I get a lot of questions about Stephen in particular, who is mentioned in that first Catapult essay:
Does Stephen write the newsletter with you?
Does Stephen know who everyone in your life is?
Mostly. Sometimes, there is less of an emotional connection because he doesn’t have a large bank of memories to draw upon when it comes to certain people. But if we go back to that car metaphor, Stephen is in the passenger seat 85% of the time.
How would I know if I were talking to Stephen, or talking to you?
Unless you’re my husband or my therapist, you wouldn’t.
What does Stephen think about you writing Bad Kids?
Honestly? He worries he won’t be of much help, because he does not think he is creatively inclined.
This is the question I get most often:
I've done some research on dissociation, and I think I have a lot of dissociative symptoms. How do I seek out a potential diagnosis?
My recommendation is always to approach the journey to a potential mental health diagnosis with a symptom-based posture that could lead to a number of different diagnoses, rather than setting your mind on one particular diagnosis.
If you’re experiencing dissociative symptoms, it’s best to speak to a therapist who is trauma-informed. If you’re seeking testing for dissociative disorders, the only way to do that in Canada is to undergo a full psychological assessment with a psychologist (not a psycho-therapist or social worker) who specializes in dissociation, or who runs their practice out of a trauma centre that deals with dissociation.
Full psychological assessments in Canada are incredibly expensive (I’ve had two in my life, and each cost about $1600 total). These assessments are strictly for anxiety disorders, mood disorders, trauma disorders, and disorders that sit on the dissociative spectrum, and they test for everything at once. They use several interviews, a variety of tests, and multiple peer reviews from other trauma specialists to create a final report, which sometimes includes a diagnosis (or several). Neurological disorders (like ADHD, which I also have) are tested differently, and are often more expensive if tested outside of University healthcare systems.
For privacy’s sake, I don't think it’s appropriate to disclose where and with whom I received my dissociative disorder diagnosis. What I will say is this: If you have the money, go get a full assessment at a trauma centre. If you don’t, work with someone who can help with symptom management (a lot of social workers and psycho-therapists are trauma-informed).
Therapists are expensive too, though, so I’ve provided some resources below.
The Dissociative Identity Disorder Sourcebook
Coping with Trauma-Related Dissociation: Skills Training for Patients and Therapists
Me, Not-Me, and We: A Lived Experience Workbook for Phased Recovery from Complex and Relational Trauma with Dissociative Identity Response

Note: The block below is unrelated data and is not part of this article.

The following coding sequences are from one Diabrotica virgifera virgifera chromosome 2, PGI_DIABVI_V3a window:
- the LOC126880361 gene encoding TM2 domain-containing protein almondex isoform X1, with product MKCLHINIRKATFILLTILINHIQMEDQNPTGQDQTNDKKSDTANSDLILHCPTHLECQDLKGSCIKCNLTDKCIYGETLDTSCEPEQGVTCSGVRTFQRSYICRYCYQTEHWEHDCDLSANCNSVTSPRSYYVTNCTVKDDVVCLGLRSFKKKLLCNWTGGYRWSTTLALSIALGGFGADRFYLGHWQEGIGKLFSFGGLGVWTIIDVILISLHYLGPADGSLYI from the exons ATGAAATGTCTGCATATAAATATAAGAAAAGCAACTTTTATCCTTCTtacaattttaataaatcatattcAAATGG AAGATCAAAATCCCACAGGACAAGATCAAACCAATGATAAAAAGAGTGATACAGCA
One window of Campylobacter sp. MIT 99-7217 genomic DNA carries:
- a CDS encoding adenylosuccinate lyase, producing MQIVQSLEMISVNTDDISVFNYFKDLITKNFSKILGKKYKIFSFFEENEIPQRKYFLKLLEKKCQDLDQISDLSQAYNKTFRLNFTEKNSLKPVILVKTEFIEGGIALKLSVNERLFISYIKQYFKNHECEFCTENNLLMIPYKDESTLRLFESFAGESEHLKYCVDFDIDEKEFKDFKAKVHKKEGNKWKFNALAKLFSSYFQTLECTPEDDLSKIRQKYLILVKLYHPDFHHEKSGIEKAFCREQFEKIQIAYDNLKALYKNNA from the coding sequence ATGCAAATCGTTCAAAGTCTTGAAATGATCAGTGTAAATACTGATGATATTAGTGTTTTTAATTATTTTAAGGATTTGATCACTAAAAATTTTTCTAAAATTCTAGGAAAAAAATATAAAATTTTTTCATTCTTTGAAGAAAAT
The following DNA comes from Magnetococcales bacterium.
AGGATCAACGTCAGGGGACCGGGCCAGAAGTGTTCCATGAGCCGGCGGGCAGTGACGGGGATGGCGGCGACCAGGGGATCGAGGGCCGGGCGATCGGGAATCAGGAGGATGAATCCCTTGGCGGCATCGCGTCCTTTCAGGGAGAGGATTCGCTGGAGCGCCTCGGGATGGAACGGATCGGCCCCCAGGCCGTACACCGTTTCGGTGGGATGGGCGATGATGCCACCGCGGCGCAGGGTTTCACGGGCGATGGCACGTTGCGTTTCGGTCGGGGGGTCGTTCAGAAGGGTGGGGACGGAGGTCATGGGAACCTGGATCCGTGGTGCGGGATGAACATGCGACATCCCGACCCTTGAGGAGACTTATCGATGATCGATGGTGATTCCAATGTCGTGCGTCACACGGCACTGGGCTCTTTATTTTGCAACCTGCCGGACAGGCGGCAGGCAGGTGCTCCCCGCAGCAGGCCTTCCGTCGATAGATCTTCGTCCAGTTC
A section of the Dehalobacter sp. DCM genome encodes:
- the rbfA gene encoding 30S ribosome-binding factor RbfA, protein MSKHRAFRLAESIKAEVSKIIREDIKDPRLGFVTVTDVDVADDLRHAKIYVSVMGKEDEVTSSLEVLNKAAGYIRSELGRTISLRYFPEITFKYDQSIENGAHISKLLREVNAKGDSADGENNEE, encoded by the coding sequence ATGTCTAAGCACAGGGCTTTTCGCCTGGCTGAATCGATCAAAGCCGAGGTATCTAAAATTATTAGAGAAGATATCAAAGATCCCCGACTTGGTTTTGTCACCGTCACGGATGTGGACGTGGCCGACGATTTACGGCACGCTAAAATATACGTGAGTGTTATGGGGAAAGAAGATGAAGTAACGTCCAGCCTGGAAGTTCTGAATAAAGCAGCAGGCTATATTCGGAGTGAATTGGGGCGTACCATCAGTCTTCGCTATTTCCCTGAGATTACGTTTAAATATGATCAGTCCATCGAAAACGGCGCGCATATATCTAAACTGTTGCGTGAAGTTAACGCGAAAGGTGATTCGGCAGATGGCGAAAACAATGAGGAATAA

Living with the Reality of Dissociative Identity Disorder: Campaigning Voices, edited by Xenia Bowlby and Deborah Briggs, is a valuable book.
System Speak is a podcast hosted by Emma Sunshaw: Diagnosed with dissociative identity disorder, Emma and her system share what they learn along the way about DID, dissociation, trauma, and mental health.
The Plural Association is a non-profit community offering a range of resources and opportunities for education and connection.
Excerpt from my interview with Psychology Today about finding community:
A non-profit-run community that I always recommend to other systems is The Plural Association. There are also private Facebook groups for people living with DID and OSDD.
Ultimately, when you engage with any community, but particularly when you engage with a community surrounding mental health, it's important to ask yourself some questions:
How is my participation in this community helping me on my healing journey?
How am I ensuring that I'm getting my medical/formal diagnostic information from a professional source?
How do I ensure that my understanding of DID as a day-to-day experience of mental illness is represented by a variety of voices from a variety of intersections rather than just one?
What boundaries can I set in place for myself (how often I'm online, who I follow, what kinds of conversations I engage with) to ensure that my experience of community is one that helps instead of harms (myself and others)?
If you have more questions, you can ask them using the comment button below:
Thanks for sticking with me. With us. Regular craft content scheduled for next time!
Syd et al
Sydney Hegele is the author of The Pump (Invisible Publishing 2021), winner of the 2022 ReLit Literary Award for Short Fiction and a finalist for the 2022 Trillium Book Award. Their essays on life with Dissociative Identity Disorder have appeared in Catapult and Electric Literature, and featured by Lithub, the Poetry Foundation, and Psychology Today. Their novel Bird Suit is forthcoming with Invisible Publishing in Spring 2024, and their essay collection Bad Kids is forthcoming with Invisible in Fall 2025. They live with their husband and French Bulldog on Treaty 13 Land (Toronto, Canada).